It came as an absolute surprise to walk onto campus and notice that I wasn’t the only one feeling unprepared.
None of us have experienced teaching during a pandemic. Plans seem to change by the minute. We may not like it, but we can’t quite change it. This year, getting back to school means we must alter and tweak our years of traditional, hands-on methods to reflect a more sanitized and socially distant, masked experience…and we really don’t know where to begin. I realized immediately that nothing is set in stone. And you’d think that would have thrown me into a frenzy but it didn’t. Do you know what I felt? I felt relief. Relief that there’s some unity in the madness, a sense of solidarity in the fact that we are all kind of sinking. No one is more prepared than the next, and everyone is relying on each other like never before to just keep swimming. Best of all, there’s a sense of expected grace and forgiveness for when we most likely will fall below the waves. No one knows what perfect looks like in these times, so there’s no pressure to have it all together. Instead of fighting the current, we’re being forced to go with the flow. Surrendering that control may be hard if you like to know what to expect, but it might just be a bit more relaxing to go with the unexpected flow instead of fighting the impossible current.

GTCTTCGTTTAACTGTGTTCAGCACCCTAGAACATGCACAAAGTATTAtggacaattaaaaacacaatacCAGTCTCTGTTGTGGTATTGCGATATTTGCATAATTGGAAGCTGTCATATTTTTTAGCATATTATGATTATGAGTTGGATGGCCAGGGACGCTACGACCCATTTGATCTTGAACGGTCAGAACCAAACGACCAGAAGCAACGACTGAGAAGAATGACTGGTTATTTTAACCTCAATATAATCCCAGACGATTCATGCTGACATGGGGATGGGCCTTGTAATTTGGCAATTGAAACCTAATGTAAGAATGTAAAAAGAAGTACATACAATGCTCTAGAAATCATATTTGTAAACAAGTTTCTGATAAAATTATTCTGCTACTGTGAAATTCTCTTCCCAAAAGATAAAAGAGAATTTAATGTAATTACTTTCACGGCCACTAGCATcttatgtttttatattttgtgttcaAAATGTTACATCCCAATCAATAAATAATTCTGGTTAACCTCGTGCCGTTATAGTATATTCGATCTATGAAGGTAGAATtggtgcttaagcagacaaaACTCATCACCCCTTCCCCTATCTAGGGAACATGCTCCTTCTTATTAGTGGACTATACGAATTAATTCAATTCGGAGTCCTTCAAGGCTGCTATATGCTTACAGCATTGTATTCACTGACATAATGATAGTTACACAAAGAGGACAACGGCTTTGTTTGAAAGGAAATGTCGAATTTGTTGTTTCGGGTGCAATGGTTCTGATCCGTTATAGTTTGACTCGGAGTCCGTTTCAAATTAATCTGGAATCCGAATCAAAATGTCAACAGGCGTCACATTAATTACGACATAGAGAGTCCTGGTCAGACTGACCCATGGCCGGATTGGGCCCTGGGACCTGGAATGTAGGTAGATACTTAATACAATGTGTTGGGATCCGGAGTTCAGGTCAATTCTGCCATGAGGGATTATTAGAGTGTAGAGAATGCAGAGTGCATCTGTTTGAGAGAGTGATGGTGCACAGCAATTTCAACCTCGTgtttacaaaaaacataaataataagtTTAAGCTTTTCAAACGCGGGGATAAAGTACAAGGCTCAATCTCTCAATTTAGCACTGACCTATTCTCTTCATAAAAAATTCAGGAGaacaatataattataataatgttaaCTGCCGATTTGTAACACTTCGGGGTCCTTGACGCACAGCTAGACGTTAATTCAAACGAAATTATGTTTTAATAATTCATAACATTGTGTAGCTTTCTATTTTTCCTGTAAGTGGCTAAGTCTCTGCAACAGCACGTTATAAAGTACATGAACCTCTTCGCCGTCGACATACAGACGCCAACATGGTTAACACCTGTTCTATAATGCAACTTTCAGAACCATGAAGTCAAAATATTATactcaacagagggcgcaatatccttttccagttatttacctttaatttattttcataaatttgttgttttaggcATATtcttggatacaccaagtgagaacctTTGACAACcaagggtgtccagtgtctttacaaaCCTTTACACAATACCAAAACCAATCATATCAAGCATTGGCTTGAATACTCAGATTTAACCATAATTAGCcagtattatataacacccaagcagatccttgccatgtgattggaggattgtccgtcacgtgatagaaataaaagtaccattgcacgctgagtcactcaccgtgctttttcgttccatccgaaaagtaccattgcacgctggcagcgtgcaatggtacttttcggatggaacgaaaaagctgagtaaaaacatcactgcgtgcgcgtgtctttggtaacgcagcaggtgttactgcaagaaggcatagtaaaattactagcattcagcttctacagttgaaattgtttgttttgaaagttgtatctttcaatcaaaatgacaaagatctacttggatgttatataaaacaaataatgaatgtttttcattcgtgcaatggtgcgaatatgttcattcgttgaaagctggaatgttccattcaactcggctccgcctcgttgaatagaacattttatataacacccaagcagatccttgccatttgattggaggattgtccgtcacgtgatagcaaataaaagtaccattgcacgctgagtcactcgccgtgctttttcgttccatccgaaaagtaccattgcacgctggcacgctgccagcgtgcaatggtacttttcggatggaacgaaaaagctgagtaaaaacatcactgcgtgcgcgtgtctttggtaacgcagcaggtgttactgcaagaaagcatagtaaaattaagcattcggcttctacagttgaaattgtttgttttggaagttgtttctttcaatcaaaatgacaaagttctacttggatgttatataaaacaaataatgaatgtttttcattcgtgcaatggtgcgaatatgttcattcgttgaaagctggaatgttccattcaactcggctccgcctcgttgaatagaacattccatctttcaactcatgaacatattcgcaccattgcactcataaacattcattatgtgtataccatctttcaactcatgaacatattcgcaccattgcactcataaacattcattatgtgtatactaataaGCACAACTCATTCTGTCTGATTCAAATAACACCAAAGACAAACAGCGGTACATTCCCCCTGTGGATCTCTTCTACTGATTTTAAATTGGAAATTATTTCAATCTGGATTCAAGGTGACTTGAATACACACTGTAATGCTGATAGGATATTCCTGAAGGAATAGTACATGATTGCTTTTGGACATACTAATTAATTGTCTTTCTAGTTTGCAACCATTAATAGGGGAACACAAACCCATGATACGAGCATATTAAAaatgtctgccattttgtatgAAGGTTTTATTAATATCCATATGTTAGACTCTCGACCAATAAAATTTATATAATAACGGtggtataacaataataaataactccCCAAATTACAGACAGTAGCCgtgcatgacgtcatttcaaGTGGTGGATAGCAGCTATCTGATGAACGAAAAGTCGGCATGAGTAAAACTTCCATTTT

This school year feels like it will be a mess for everyone because no matter what situation we are in, we are being affected in some way.
We are all being faced with choices and trying to make plans that are best for ourselves and our children because we are moms and that’s what we do. If making those plans seems stressful because you just don’t know what to plan for, can I ease your mind and say none of us do?
Planning with no flexibility is like writing with a pen and then being upset when you have to scratch it out. I may not like for plans to change and wish my cute little planner never had to be altered, but life happens. I decided that my motto for the school year will be this: Pencil It In. I’m not saying don’t have plans. I’m a mom and a teacher… I always have a plan. But, if you plan with some room for change in mind, then moving things around won’t be so frustrating. Maybe things will be added, changed, or erased altogether, but you can still have some sense of order if you’re not resting all of your hopes in pen-permanent plans that are bound to be messily scratched out. Right now, the only thing that is certain is that most things are uncertain.
So, take a deep breath, erase a few worries and write this one at the top of your to-do list: Sharpen. Your. Pencil.